Practical Implications of Current Domestic Violence Research: For Law Enforcement, Prosecutors and Judges

Published June 2009

Chapter 2. Reporting and Arrests

Section 2 — At what point do victims report domestic violence?

Victims do not generally report their initial intimate partner victimization but typically suffer multiple assaults or related victimizations before they contact authorities or apply for protective orders. [63, 105, 133] A Texas protective order study, like others conducted across the country, found that 68 percent of the victims taking out orders had been physically abused by their partners in the two years before they took out orders. [26] A Massachusetts arrest study found that a majority (55 percent) of sampled intimate partner victims who called police reported that either the frequency or the severity of ongoing abuse was increasing in the period before the call. Another 11 percent reported no increases in either frequency or severity but increased controlling behaviors such as restrictions on freedom of movement, access to money, medical or counseling services, or social support. [23] The NCVS found that victims were more likely to report reassaults than initial assaults. [63]

Implications for Law Enforcement

In questioning victims, law enforcement officers should always inquire about unreported prior assaults for evidence of crimes that may be charged, depending on the jurisdiction's statute of limitations. These inquiries are also necessary to develop an accurate offender history to determine offender risk and to advise the victim. Prior abuse history may also be helpful in determining the primary or predominant aggressor. (Research basis: Both national studies and multiple, disparate individual-jurisdiction studies agree that battering that is likely to come to the attention of law enforcement constitutes repeated activity, much of it not reported to law enforcement initially.)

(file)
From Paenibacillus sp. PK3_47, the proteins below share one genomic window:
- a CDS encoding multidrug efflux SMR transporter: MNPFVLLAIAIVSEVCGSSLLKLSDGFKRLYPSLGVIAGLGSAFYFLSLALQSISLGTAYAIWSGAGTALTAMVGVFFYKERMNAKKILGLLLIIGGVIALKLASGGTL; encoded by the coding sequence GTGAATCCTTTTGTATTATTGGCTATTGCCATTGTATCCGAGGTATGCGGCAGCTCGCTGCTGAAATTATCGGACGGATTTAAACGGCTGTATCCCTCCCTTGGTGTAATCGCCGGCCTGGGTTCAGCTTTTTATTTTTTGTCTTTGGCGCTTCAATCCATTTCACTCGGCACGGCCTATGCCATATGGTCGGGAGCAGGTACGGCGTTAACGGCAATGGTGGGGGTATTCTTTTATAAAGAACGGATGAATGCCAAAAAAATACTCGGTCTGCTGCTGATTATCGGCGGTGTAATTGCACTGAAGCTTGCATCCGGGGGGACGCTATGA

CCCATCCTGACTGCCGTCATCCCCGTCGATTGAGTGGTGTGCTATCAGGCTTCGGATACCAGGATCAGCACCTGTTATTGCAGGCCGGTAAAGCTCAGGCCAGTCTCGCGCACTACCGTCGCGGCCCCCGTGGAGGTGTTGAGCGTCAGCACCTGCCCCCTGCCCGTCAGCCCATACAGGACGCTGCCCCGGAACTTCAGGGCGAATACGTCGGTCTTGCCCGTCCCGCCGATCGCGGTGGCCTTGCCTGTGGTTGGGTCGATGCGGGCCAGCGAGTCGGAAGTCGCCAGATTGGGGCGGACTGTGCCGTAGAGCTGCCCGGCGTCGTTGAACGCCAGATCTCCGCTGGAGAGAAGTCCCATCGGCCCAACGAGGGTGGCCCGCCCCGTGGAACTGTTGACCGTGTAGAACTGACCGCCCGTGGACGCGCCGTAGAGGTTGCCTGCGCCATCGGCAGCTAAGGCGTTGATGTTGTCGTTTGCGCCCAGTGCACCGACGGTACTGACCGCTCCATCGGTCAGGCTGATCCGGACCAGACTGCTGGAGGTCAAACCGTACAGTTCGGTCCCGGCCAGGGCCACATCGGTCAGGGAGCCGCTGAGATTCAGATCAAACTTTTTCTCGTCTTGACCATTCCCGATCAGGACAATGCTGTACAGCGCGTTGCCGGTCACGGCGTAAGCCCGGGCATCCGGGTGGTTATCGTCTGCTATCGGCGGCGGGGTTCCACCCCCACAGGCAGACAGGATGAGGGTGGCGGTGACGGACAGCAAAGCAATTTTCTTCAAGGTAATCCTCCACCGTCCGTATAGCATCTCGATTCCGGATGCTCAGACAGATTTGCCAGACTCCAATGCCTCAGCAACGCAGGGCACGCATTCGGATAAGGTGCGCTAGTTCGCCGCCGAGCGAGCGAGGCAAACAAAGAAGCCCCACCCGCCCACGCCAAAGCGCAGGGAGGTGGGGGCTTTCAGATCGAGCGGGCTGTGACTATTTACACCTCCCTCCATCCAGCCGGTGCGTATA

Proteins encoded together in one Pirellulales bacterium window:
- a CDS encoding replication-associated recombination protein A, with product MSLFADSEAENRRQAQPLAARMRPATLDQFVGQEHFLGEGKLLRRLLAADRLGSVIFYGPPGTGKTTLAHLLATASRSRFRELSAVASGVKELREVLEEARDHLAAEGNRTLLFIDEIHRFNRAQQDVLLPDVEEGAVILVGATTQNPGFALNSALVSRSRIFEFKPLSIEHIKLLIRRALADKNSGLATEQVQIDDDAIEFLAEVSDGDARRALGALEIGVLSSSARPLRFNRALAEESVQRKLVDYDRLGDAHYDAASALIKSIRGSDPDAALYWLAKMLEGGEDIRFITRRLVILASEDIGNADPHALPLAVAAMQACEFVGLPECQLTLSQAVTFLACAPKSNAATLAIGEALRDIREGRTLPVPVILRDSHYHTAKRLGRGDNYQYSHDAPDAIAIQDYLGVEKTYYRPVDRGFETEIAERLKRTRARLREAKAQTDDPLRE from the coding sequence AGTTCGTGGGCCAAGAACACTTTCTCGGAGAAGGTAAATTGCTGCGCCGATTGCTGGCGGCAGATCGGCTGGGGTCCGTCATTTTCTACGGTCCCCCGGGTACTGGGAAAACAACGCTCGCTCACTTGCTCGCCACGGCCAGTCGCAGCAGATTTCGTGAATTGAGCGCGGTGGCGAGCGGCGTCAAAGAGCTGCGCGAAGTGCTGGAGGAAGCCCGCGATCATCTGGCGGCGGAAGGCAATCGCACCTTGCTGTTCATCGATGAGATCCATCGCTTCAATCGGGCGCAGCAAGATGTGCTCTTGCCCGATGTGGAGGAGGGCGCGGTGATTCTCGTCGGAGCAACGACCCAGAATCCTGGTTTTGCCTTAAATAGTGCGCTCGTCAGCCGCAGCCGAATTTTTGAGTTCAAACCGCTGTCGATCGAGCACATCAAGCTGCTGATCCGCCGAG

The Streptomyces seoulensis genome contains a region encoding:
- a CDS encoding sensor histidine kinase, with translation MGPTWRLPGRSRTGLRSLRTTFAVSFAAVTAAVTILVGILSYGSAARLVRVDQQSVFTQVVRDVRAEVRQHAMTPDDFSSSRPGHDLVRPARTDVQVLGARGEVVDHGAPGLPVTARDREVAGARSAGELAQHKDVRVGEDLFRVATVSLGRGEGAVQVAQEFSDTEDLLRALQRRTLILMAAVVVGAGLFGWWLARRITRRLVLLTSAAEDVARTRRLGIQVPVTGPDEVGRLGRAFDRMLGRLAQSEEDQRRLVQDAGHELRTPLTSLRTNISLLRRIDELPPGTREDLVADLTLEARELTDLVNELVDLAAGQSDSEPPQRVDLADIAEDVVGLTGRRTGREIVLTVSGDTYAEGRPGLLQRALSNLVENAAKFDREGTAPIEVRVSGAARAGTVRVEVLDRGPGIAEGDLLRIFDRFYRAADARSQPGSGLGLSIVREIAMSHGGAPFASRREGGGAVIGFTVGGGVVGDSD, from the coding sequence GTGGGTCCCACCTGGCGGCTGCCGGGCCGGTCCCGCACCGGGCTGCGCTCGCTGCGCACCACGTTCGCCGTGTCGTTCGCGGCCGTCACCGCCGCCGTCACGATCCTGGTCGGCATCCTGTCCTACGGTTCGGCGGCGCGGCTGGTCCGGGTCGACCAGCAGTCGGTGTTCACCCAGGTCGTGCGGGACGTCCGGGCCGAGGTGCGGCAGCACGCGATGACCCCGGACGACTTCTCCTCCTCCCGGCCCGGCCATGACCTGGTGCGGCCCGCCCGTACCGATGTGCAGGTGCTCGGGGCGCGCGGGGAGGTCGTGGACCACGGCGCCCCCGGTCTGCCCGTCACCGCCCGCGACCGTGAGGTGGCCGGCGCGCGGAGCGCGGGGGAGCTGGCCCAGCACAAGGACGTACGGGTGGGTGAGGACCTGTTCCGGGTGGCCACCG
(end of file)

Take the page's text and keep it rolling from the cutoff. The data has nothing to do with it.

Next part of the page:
Implications for Prosecutors

In questioning victims, prosecutors should always inquire about prior unreported domestic violence for evidence of crimes that may be charged, depending on the jurisdiction's statute of limitations, and/or are necessary to develop an accurate offender history to determine appropriate prosecution and sentencing recommendations. (Research basis: Both national studies and multiple, disparate individual-jurisdiction studies agree that battering that is likely to come to the attention of law enforcement constitutes repeated activity, much of it not reported to law enforcement initially.)

Implications for Judges

Judges should not assume that the civil petition or criminal case before them represents isolated, unique behaviors on the part of the involved parties, particularly the abuser. Although this assumption may not be relevant until after the specific petition or case has been decided, it must be considered in terms of fashioning remedies and sanctions. (Research basis: Both national and multiple, disparate individual-jurisdiction studies agree that battering that is likely to come to the attention of the criminal justice system represents repeated activity.)

Date Created: June 5, 2009